Tarkovsky speaks about...
Symbols vs. Metaphors
Some frequently asked questions in connection with Tarkovsky's movies are,
"Does he use symbols?" and "what does it mean, or symbolize?"
We will let him answer these questions himself. As you'll find out, he wasn't
particularly fond of the concept of symbols. The quotes below are from the
excellent work The Tolstoy Complex, edited by Dr. Seweryn Kuśmierczyk
at the Polish Literature Department of Warsaw University. This book, currently
only available in Polish, is a thematically arranged compilation of
interviews taken from magazines from all over the world. The excerpts are
reproduced here with the kind permission of the editor. The original
translators' names are shown in square brackets following the references.
English retranslation by Jan Bielawski, Nostalghia.com. Reference:
Kompleks Tolstoja, Seweryn Kuśmierczyk (ed.), Wydawnictwo Pelikan,
Warszawa 1989, ISBN 83-85 045-40-6.
We can express our feelings regarding the world around us either by
poetic or by descriptive means. I prefer to express myself metaphorically.
Let me stress: metaphorically, not symbolically. A symbol contains within
itself a definite meaning, certain intellectual formula, while metaphor is
an image. An image possessing the same distinguishing features as the world
it represents. An image — as opposed to a symbol — is indefinite
One cannot speak of the infinite world by applying tools that are definite
and finite. We can analyse the formula that constitutes a symbol, while
metaphor is a being-within-itself, it's a monomial. It falls apart at
any attempt of touching it.
Interview Le noir coloris de la nostalgie with Hervé Guibert in "Le Monde", 12 May 1983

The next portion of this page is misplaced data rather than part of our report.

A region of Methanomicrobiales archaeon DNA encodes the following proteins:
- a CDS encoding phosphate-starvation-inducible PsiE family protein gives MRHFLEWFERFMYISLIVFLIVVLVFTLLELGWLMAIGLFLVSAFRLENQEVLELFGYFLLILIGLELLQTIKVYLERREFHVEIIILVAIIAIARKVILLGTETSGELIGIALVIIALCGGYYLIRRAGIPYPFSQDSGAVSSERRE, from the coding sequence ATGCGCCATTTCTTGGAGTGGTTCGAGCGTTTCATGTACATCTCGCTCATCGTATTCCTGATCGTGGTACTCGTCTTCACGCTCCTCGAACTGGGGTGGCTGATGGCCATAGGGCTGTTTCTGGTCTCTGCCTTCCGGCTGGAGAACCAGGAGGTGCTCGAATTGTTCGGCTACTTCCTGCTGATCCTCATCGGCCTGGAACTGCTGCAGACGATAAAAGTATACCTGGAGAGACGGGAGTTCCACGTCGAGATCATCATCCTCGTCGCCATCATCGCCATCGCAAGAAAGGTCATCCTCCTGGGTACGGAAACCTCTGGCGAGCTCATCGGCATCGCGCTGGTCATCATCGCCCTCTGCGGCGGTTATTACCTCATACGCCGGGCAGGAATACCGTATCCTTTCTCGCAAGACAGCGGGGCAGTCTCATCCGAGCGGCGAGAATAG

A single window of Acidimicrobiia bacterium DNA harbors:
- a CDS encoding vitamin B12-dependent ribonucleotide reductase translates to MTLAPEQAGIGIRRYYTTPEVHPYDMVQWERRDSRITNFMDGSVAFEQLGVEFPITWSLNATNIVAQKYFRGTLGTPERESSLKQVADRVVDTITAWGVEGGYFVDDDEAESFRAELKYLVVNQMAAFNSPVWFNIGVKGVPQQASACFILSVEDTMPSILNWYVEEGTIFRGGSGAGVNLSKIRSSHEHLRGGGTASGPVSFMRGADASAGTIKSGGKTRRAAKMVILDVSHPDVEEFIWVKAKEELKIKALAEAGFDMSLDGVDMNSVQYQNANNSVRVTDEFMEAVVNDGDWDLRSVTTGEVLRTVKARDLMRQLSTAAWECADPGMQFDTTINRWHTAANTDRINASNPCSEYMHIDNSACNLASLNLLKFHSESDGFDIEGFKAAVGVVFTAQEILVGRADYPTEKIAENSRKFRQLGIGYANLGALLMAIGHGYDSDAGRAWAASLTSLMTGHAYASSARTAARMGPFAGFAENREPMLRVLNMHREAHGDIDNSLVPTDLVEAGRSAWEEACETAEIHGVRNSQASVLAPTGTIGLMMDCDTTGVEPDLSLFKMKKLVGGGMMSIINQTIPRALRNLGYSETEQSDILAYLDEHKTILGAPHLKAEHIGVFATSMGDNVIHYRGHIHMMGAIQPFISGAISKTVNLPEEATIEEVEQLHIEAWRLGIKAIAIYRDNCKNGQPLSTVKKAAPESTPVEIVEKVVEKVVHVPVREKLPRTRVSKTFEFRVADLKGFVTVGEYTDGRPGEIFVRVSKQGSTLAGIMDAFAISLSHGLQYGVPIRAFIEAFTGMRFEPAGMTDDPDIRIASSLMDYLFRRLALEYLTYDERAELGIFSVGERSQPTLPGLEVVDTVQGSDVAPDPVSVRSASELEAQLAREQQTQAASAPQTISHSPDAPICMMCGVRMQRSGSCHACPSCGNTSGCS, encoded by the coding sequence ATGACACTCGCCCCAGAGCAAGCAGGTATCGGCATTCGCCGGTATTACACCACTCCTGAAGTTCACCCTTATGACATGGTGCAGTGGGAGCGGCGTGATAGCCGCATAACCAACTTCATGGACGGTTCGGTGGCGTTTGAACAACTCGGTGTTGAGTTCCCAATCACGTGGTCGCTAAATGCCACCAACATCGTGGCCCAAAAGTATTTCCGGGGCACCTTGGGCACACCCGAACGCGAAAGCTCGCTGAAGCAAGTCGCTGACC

[Pol. trans. Malgorzata Sporek-Czyzewska].
An image cannot be a symbol in my opinion. Whenever an image is turned
into a symbol, the thought becomes walled in so to speak, it can be fully
deciphered. That's not what image is. A symbol is not yet an image.
Although image cannot be explained, it expresses truth to the end...
Its meaning remains unknown. I was asked once what the bird on boy's head
in The Mirror meant. But any time I attempt to explain, I notice everything
loses its meaning, it acquires a completely different sense than intended,
moves away from its rightful place. I could only say a bird would not come
to an evil man but that's not good enough. A true image is an abstraction,
it cannot be explained, it only transmits truth and one can only comprehend it
in one's own heart. Because of that it's impossible to analyse a work of art
by utilising its intellectual significance.
Interview Taiteen on jaloselettava
katsojia with Risto Mäenpää and Jaakko Pyhälä in
"Filmihullu" 1976 (8), pp. 7–11 [Pol. trans. Andrzej Stefaniak].
I am an enemy of symbols. Symbol is too narrow a concept for me in the
sense that symbols exist in order to be deciphered. An artistic image on the
other hand is not to be deciphered, it is an equivalent of the world around
us. Rain in Solaris is not a symbol, it is only rain which at certain
moment has particular significance to the hero. But it does not symbolise
anything. It only expresses. This rain is an artistic image. Symbol for me
is something too complicated.
Interview Ein Feind der Symbolik
with Irena Brezna in
"tip" 1984 (3), pp. 197–205 [Pol. trans. Adam Sewen].
I am constantly being asked what this or that means in my films. It's